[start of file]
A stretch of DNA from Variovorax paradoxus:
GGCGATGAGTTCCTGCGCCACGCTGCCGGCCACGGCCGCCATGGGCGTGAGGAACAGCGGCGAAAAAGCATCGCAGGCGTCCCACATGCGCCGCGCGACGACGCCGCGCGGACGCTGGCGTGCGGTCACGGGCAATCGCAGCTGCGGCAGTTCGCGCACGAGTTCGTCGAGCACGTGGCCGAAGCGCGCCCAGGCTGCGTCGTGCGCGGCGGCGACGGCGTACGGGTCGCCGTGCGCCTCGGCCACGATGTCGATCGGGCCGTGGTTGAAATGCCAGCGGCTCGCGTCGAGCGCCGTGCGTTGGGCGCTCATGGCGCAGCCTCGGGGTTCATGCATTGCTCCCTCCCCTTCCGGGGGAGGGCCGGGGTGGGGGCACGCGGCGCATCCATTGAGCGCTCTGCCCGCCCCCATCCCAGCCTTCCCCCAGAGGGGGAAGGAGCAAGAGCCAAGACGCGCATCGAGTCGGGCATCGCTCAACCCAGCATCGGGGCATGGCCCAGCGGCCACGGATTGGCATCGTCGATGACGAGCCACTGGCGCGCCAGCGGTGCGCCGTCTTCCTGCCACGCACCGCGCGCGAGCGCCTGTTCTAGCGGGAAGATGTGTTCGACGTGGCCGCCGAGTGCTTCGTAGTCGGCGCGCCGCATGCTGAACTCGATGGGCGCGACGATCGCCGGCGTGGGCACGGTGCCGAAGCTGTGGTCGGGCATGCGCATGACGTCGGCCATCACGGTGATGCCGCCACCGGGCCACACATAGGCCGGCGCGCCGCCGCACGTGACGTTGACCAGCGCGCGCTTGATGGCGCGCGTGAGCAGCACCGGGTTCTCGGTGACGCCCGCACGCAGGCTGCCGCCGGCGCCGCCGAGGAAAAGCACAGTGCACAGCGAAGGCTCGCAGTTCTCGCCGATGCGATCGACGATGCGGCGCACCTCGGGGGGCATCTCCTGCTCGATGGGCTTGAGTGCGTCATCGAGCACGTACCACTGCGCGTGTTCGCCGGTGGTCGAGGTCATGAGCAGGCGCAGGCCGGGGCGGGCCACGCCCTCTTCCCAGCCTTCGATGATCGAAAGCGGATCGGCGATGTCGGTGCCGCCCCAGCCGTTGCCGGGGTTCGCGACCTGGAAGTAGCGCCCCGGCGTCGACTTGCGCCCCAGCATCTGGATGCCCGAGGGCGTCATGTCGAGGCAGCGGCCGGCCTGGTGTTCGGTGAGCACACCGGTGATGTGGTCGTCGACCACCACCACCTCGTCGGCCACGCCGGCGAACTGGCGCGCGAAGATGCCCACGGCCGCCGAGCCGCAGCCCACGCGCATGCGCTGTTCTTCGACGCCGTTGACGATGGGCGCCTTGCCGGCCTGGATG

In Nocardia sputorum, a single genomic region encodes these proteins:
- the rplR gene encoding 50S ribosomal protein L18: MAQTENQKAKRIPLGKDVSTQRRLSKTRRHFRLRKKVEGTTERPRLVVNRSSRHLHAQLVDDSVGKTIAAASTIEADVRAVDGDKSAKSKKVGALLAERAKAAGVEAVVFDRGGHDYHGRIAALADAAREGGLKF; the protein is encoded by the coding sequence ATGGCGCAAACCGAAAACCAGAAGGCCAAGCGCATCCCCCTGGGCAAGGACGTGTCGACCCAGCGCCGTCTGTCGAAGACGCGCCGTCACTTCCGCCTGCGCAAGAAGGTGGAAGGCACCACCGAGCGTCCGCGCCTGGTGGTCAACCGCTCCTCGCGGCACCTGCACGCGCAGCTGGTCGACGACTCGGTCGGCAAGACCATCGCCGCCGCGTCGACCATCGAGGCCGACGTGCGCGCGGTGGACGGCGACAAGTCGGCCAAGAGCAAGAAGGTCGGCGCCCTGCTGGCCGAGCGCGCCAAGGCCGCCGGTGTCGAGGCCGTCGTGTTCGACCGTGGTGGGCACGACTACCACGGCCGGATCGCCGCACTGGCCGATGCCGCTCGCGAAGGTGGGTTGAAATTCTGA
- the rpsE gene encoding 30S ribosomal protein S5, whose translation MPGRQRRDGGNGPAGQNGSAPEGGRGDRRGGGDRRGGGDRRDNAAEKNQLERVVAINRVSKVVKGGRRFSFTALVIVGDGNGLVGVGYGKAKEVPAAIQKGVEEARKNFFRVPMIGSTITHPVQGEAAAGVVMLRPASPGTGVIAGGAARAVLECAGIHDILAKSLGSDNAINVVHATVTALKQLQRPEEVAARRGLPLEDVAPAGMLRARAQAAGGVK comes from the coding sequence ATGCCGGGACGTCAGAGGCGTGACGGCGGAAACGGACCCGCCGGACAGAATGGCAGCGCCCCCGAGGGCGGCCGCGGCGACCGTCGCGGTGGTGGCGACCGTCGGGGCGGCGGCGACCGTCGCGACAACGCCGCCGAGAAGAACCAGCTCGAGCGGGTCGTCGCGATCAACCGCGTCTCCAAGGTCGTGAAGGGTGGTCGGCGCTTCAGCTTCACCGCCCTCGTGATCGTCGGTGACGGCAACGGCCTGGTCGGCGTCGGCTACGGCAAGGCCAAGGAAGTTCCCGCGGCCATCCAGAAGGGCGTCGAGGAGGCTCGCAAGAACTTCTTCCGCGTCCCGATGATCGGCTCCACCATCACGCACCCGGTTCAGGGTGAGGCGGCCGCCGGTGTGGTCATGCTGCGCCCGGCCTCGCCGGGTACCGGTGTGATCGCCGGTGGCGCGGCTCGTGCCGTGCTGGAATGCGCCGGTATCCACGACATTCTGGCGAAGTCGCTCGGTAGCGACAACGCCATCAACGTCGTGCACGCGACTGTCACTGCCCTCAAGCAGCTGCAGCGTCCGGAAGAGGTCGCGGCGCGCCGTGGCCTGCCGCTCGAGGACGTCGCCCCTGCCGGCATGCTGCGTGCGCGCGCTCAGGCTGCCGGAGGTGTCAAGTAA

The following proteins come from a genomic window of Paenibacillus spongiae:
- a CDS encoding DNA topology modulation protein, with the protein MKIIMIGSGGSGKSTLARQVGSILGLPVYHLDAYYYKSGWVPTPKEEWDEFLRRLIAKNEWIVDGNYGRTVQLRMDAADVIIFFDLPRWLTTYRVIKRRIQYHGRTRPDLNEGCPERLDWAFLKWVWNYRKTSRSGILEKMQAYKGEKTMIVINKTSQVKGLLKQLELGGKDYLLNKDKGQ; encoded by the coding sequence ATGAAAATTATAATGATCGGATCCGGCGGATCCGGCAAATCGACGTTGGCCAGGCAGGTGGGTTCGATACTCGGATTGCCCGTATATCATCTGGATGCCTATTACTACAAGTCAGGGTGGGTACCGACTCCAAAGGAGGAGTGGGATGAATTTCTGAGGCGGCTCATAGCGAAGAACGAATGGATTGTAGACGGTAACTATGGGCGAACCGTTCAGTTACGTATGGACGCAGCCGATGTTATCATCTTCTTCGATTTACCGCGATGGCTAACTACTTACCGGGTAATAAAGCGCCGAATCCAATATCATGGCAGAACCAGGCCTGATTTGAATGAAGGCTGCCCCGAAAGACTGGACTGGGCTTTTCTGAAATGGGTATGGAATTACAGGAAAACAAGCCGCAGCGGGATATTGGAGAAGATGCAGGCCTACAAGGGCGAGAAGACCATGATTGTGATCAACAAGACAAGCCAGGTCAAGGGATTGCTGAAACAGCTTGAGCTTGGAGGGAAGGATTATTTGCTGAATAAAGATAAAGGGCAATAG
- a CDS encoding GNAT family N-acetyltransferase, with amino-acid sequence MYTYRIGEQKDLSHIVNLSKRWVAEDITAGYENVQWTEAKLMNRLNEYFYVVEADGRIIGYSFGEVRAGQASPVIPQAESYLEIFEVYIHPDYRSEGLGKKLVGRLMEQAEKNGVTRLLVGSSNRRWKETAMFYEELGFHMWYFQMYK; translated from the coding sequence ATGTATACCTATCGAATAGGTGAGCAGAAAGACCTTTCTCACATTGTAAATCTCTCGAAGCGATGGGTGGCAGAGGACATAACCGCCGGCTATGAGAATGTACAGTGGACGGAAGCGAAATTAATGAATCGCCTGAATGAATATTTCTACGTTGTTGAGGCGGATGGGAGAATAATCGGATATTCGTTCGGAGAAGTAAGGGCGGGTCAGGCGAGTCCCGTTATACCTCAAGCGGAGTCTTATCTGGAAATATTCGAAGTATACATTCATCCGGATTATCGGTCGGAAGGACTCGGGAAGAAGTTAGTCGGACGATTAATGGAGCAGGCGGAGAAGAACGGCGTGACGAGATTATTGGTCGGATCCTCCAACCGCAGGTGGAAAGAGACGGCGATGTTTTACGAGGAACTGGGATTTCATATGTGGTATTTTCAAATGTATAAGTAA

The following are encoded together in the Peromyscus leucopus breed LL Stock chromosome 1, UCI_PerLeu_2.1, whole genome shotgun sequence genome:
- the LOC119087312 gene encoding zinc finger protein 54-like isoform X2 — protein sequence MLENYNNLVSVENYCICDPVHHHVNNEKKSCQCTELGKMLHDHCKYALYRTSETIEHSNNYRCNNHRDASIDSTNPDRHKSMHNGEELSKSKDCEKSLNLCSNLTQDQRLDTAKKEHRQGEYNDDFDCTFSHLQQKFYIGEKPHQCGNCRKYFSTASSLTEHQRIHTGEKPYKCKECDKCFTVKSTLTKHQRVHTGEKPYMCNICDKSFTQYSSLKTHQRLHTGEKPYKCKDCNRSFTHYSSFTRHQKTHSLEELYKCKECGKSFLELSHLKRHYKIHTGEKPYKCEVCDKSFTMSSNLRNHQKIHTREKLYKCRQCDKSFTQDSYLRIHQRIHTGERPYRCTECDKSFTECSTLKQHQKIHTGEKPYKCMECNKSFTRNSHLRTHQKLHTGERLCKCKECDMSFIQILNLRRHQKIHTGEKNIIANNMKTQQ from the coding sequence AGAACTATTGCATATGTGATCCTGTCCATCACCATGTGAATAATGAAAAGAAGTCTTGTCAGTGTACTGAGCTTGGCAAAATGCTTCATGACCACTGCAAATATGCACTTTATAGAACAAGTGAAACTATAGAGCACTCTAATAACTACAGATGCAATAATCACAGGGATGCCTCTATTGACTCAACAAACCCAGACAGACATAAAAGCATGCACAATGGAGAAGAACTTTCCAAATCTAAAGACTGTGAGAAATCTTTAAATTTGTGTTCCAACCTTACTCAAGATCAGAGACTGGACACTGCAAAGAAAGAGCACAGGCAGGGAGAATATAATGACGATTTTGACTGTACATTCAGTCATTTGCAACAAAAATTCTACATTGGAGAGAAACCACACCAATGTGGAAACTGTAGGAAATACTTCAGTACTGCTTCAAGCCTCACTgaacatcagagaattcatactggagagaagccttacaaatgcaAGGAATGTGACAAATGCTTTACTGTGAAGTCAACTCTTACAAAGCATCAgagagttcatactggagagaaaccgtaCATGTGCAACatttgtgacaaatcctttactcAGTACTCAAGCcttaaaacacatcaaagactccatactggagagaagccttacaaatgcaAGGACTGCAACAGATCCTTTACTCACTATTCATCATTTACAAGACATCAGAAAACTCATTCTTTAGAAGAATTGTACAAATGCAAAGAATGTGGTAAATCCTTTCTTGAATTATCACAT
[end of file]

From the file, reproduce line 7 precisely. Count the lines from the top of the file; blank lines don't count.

- a CDS encoding DNA topology modulation protein, with the protein MKIIMIGSGGSGKSTLARQVGSILGLPVYHLDAYYYKSGWVPTPKEEWDEFLRRLIAKNEWIVDGNYGRTVQLRMDAADVIIFFDLPRWLTTYRVIKRRIQYHGRTRPDLNEGCPERLDWAFLKWVWNYRKTSRSGILEKMQAYKGEKTMIVINKTSQVKGLLKQLELGGKDYLLNKDKGQ; encoded by the coding sequence ATGAAAATTATAATGATCGGATCCGGCGGATCCGGCAAATCGACGTTGGCCAGGCAGGTGGGTTCGATACTCGGATTGCCCGTATATCATCTGGATGCCTATTACTACAAGTCAGGGTGGGTACCGACTCCAAAGGAGGAGTGGGATGAATTTCTGAGGCGGCTCATAGCGAAGAACGAATGGATTGTAGACGGTAACTATGGGCGAACCGTTCAGTTACGTATGGACGCAGCCGATGTTATCATCTTCTTCGATTTACCGCGATGGCTAACTACTTACCGGGTAATAAAGCGCCGAATCCAATATCATGGCAGAACCAGGCCTGATTTGAATGAAGGCTGCCCCGAAAGACTGGACTGGGCTTTTCTGAAATGGGTATGGAATTACAGGAAAACAAGCCGCAGCGGGATATTGGAGAAGATGCAGGCCTACAAGGGCGAGAAGACCATGATTGTGATCAACAAGACAAGCCAGGTCAAGGGATTGCTGAAACAGCTTGAGCTTGGAGGGAAGGATTATTTGCTGAATAAAGATAAAGGGCAATAG